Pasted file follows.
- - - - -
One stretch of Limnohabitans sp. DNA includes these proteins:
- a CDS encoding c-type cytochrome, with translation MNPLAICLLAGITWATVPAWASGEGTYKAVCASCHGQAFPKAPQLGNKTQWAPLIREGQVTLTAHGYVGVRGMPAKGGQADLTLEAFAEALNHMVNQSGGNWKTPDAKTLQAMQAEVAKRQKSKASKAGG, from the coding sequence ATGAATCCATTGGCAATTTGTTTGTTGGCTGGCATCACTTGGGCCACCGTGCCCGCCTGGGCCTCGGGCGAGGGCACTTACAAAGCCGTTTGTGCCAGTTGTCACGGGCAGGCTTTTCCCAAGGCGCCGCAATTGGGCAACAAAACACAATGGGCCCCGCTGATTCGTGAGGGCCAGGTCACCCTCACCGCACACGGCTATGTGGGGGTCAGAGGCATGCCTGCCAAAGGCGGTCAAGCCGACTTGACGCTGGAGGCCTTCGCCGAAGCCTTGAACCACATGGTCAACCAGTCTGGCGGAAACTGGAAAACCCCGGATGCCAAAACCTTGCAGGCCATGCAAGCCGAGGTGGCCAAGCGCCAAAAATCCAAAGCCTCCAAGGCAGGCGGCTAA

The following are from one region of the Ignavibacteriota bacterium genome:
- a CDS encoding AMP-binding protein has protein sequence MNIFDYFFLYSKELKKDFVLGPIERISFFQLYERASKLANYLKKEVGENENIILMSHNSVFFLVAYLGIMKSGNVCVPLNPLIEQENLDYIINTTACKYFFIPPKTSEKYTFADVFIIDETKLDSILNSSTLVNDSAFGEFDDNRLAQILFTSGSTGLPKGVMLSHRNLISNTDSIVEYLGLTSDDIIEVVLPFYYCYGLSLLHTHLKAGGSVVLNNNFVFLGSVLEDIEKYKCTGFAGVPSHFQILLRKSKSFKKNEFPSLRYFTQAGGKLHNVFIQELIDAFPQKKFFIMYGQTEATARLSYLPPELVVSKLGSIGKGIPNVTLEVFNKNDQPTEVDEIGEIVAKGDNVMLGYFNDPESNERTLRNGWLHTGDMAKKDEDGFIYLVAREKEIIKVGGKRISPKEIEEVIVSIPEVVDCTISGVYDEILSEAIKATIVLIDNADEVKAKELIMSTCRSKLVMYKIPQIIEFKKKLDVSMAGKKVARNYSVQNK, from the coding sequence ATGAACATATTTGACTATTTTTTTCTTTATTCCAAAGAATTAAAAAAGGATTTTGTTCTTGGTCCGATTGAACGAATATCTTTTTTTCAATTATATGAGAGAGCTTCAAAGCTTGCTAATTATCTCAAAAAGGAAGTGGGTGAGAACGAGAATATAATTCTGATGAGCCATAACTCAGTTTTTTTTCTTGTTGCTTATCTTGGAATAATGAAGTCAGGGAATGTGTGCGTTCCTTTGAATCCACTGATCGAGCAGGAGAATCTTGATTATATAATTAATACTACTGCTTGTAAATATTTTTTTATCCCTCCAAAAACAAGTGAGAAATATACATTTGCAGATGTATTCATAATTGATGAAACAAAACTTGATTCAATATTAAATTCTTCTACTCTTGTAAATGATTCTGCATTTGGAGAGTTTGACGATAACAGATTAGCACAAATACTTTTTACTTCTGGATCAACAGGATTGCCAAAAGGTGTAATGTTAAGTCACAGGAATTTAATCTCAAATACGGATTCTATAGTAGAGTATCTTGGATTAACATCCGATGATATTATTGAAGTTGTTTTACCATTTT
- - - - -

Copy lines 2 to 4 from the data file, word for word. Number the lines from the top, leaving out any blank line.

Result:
- a CDS encoding c-type cytochrome, with translation MNPLAICLLAGITWATVPAWASGEGTYKAVCASCHGQAFPKAPQLGNKTQWAPLIREGQVTLTAHGYVGVRGMPAKGGQADLTLEAFAEALNHMVNQSGGNWKTPDAKTLQAMQAEVAKRQKSKASKAGG, from the coding sequence ATGAATCCATTGGCAATTTGTTTGTTGGCTGGCATCACTTGGGCCACCGTGCCCGCCTGGGCCTCGGGCGAGGGCACTTACAAAGCCGTTTGTGCCAGTTGTCACGGGCAGGCTTTTCCCAAGGCGCCGCAATTGGGCAACAAAACACAATGGGCCCCGCTGATTCGTGAGGGCCAGGTCACCCTCACCGCACACGGCTATGTGGGGGTCAGAGGCATGCCTGCCAAAGGCGGTCAAGCCGACTTGACGCTGGAGGCCTTCGCCGAAGCCTTGAACCACATGGTCAACCAGTCTGGCGGAAACTGGAAAACCCCGGATGCCAAAACCTTGCAGGCCATGCAAGCCGAGGTGGCCAAGCGCCAAAAATCCAAAGCCTCCAAGGCAGGCGGCTAA

The following are from one region of the Ignavibacteriota bacterium genome:
- a CDS encoding AMP-binding protein has protein sequence MNIFDYFFLYSKELKKDFVLGPIERISFFQLYERASKLANYLKKEVGENENIILMSHNSVFFLVAYLGIMKSGNVCVPLNPLIEQENLDYIINTTACKYFFIPPKTSEKYTFADVFIIDETKLDSILNSSTLVNDSAFGEFDDNRLAQILFTSGSTGLPKGVMLSHRNLISNTDSIVEYLGLTSDDIIEVVLPFYYCYGLSLLHTHLKAGGSVVLNNNFVFLGSVLEDIEKYKCTGFAGVPSHFQILLRKSKSFKKNEFPSLRYFTQAGGKLHNVFIQELIDAFPQKKFFIMYGQTEATARLSYLPPELVVSKLGSIGKGIPNVTLEVFNKNDQPTEVDEIGEIVAKGDNVMLGYFNDPESNERTLRNGWLHTGDMAKKDEDGFIYLVAREKEIIKVGGKRISPKEIEEVIVSIPEVVDCTISGVYDEILSEAIKATIVLIDNADEVKAKELIMSTCRSKLVMYKIPQIIEFKKKLDVSMAGKKVARNYSVQNK, from the coding sequence ATGAACATATTTGACTATTTTTTTCTTTATTCCAAAGAATTAAAAAAGGATTTTGTTCTTGGTCCGATTGAACGAATATCTTTTTTTCAATTATATGAGAGAGCTTCAAAGCTTGCTAATTATCTCAAAAAGGAAGTGGGTGAGAACGAGAATATAATTCTGATGAGCCATAACTCAGTTTTTTTTCTTGTTGCTTATCTTGGAATAATGAAGTCAGGGAATGTGTGCGTTCCTTTGAATCCACTGATCGAGCAGGAGAATCTTGATTATATAATTAATACTACTGCTTGTAAATATTTTTTTATCCCTCCAAAAACAAGTGAGAAATATACATTTGCAGATGTATTCATAATTGATGAAACAAAACTTGATTCAATATTAAATTCTTCTACTCTTGTAAATGATTCTGCATTTGGAGAGTTTGACGATAACAGATTAGCACAAATACTTTTTACTTCTGGATCAACAGGATTGCCAAAAGGTGTAATGTTAAGTCACAGGAATTTAATCTCAAATACGGATTCTATAGTAGAGTATCTTGGATTAACATCCGATGATATTATTGAAGTTGTTTTACCATTTT